Subject: I have found a DVD that I think you would enjoy
|Connie And Carla |
Full Screen Edition
Actors: Nia Vardalos, Toni Collette, David Duchovny, Stephen Spinella, Alec Mapa
Director: Michael Lembeck
Genres: Comedy, Mystery & Suspense
BEST FRIENDS CONNIE & CARLA HAVE ALWAYS DREAMED OF FAME & FORTUNE, BUT THEIR CAREERS IN SHOW BUSINESS ARE GOING NOWHERE FAST. AFTER WITNESSING A CRIME, THEY'RE FORCED TO GO ON THE RUN & KEEP THEIR TRUE IDENTITIES SECRET. T... more »
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Member Movie Reviews
Marianna S. (Angeloudi) from HOLIDAY, FL
Reviewed on 3/24/2013...
My best friend requested this for his birthday (he loves watching men in drag), so I ordered it, and watched it at his suggestion. This movie is charming, light-hearted, and funny! Nia Vardalos and Toni Collette look fabulous in drag and are extremely talented singers! The girls accidentally witness a murder and have to go into hiding. Since all they know how to do is perform in dinner theatre, they go on the lam in L.A. and eventually do an audition for a drag show at a failing club. Since they perform their own music, they get hired. Everyone thinks they are two guys in drag, but of course, they are not. The rest is somewhat predictable, but the movie delves into human nature and acceptance. All in all, a great movie!
Gina W. from PHOENIX, AZ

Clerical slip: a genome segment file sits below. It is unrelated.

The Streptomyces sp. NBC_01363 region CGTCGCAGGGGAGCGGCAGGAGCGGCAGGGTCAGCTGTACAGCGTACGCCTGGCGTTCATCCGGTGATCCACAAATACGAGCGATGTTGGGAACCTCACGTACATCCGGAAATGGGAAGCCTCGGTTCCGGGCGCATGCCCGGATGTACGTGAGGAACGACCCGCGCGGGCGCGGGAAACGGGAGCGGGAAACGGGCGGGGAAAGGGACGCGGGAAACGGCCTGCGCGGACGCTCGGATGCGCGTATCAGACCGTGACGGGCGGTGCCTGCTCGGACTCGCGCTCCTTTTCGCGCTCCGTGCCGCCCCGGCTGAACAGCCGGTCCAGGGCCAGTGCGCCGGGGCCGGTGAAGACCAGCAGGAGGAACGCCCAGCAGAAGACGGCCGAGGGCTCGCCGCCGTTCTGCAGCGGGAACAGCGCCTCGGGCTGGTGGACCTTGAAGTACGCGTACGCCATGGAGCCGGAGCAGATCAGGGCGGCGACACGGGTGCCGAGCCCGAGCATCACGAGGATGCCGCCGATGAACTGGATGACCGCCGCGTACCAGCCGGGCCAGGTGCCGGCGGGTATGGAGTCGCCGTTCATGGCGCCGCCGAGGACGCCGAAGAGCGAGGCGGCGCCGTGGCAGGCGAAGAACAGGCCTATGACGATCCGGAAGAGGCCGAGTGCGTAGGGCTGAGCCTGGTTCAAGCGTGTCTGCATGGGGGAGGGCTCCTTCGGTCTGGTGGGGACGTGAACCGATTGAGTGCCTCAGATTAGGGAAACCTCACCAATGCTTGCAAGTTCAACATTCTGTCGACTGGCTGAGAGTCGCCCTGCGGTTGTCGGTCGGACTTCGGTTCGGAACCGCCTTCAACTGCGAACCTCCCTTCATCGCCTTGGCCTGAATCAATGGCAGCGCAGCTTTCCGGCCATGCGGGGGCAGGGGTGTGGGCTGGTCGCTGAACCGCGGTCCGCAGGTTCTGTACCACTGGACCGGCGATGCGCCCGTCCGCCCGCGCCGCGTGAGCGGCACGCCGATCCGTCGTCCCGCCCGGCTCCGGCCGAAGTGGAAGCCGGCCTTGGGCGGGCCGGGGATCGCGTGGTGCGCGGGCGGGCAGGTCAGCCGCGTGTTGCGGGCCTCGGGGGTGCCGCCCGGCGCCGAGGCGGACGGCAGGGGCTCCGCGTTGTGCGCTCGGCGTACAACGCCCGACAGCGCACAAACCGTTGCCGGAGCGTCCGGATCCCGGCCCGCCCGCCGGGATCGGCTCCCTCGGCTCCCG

Reviewed on 2/26/2010...
This movie was fun and entertaining to watch!
Jennifer O. (jennycherie) from KANSAS CITY, MO
Reviewed on 11/27/2007...
Really funny, but plenty of adult humor--not one to watch with the whole family. It makes you want to get up and sing and dance along!
3 of 3 member(s) found this review helpful.
Solid, entertaining, funny movie
Jonathan Appleseed | 09/25/2004
(4 out of 5 stars)
"This was a surprisingly entertaining, funny, and charming film. My expectations for it were low, as I expected stereotypical bad acting (sadly, something that we see too often in gay films), bad writing, bad direction, and bad photography. None of that was evident here.
When Connie and Carla arrived in L.A. after fleeing a Chicago mobster who they saw kill someone, I found their drag queen bit hard to bite. When they first auditioned, they didn't look like drag queens at all. I do understand that this plays into the reality of the situation. Two (clueless) women from Chicago who want to revive the (thankfully) mostly dead concept of dinner theater, wouldn't look like drag queens when they first auditioned to become part of - well, to become THE drag show because they wouldn't have the experience yet telling them how to present themselves as women posing as men posing as women. The problem, though, is that if they look like women while they're auditioning, *every drag queen in the bar* is going to see right through them. This is where we're asked to suspend disbelief, and it's such a small request, it's easily done. Eventually, as they learn their trade, they learn to convincingly.
This isn't a deep film where difficult questions are asked and answered of the characters. Connie and Carla have a very minor disagreement, and the only tension that exists throughout the course of the film is through David Duchovny's character.